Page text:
To describe "American Pie" as being frank about teens and sex would be an understatement. Rated R, the film was submitted to the MPAA ratings board four times before it shed the dreaded NC-17 label. "They had objections to the opening scene," Herz said. "They said what you hear on the scrambled cable is pornographic. Originally it was 'Play with my hairy balls,' and now it's okay because it's 'Spank my hairy ass.'" Herz smiles wryly. "They didn't like 'blow your wad on my tits,' and that was just left. I don't know why."
The MPAA, which approves not only films, but their theatrical trailers, TV and radio ads as well, is a thorn in the side of any filmmaker, and Herz is no exception. "Hollywood is terrified of the MPAA and the ratings board. It's like the Mafia," he said.
"Our TV ads can't do things that you see on the shows in between the ads. I think it's a system that needs to be drastically overhauled. They don't want to be called the censorship board but they know they are."
Herz used his own experiences to formulate some prime advice for University students. "My one hope for the (University) film program is that they teach students to recognize filmmaking as a business and as a way of life, as a way to make a living and that they prepare students for that."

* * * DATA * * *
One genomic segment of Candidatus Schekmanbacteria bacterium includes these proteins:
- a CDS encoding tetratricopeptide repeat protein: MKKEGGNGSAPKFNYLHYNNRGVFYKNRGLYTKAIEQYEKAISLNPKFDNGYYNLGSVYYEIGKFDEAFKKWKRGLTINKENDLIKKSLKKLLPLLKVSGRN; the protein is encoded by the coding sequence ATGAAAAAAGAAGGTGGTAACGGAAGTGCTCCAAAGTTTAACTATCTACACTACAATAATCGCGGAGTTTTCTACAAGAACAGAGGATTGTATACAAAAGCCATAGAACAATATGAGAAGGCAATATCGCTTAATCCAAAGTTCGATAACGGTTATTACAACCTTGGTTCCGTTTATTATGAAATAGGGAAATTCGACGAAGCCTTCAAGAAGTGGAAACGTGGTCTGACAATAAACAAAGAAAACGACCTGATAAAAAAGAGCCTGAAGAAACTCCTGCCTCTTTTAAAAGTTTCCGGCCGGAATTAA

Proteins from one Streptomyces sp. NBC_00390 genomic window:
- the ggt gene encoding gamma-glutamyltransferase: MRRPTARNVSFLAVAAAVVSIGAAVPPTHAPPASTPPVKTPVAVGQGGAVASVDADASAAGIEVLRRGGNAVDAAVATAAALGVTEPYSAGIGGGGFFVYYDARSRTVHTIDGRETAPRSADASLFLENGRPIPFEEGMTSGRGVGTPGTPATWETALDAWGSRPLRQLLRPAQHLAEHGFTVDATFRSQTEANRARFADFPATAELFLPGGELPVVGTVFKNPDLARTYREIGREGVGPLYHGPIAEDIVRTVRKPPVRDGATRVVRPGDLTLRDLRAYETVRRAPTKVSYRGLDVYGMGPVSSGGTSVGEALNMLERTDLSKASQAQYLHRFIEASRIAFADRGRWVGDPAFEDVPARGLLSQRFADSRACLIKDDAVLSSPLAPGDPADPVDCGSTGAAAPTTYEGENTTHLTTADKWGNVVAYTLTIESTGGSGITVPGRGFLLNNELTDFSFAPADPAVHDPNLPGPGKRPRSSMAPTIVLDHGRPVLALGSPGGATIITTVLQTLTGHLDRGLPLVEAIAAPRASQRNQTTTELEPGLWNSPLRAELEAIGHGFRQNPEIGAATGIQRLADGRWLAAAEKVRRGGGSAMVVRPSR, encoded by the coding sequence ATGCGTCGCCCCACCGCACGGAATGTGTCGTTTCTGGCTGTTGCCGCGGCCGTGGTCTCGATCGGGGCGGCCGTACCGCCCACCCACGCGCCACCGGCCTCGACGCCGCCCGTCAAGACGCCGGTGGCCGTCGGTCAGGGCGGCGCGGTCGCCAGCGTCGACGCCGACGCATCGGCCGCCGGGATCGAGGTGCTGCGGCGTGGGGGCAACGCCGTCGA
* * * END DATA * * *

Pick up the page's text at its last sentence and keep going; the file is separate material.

After "American Pie," Herz has several projects lined up, including, he hopes, a shot at directing. He's doing a reworking of "Smokey and the Bandit" called "Eastbound and Down." "I'm doing a TV show, too," he said.
"I'll probably write a spec script and attach myself as a director. Also, and this is heavily knocking on wood, but if 'American Pie' does well, I'll write and direct the sequel."
Judging from audience response at preview screenings of "American Pie," writing and directing the sequel is pretty much a sure shot for Herz.
"When I was at Michigan, Hollywood was some 'other,' an impenetrable fortress and anything commercial wasn't good. That's a bunch of malarkey."
At Briarwood and Showcase
In my unscientific estimation (hours spent in the wilds of suburbia with my teenage brother and his hooligan buddies), the average middle class male aged 14-24 thinks about sex four times a minute. Naturally, the average male also discusses sex - six times a minute.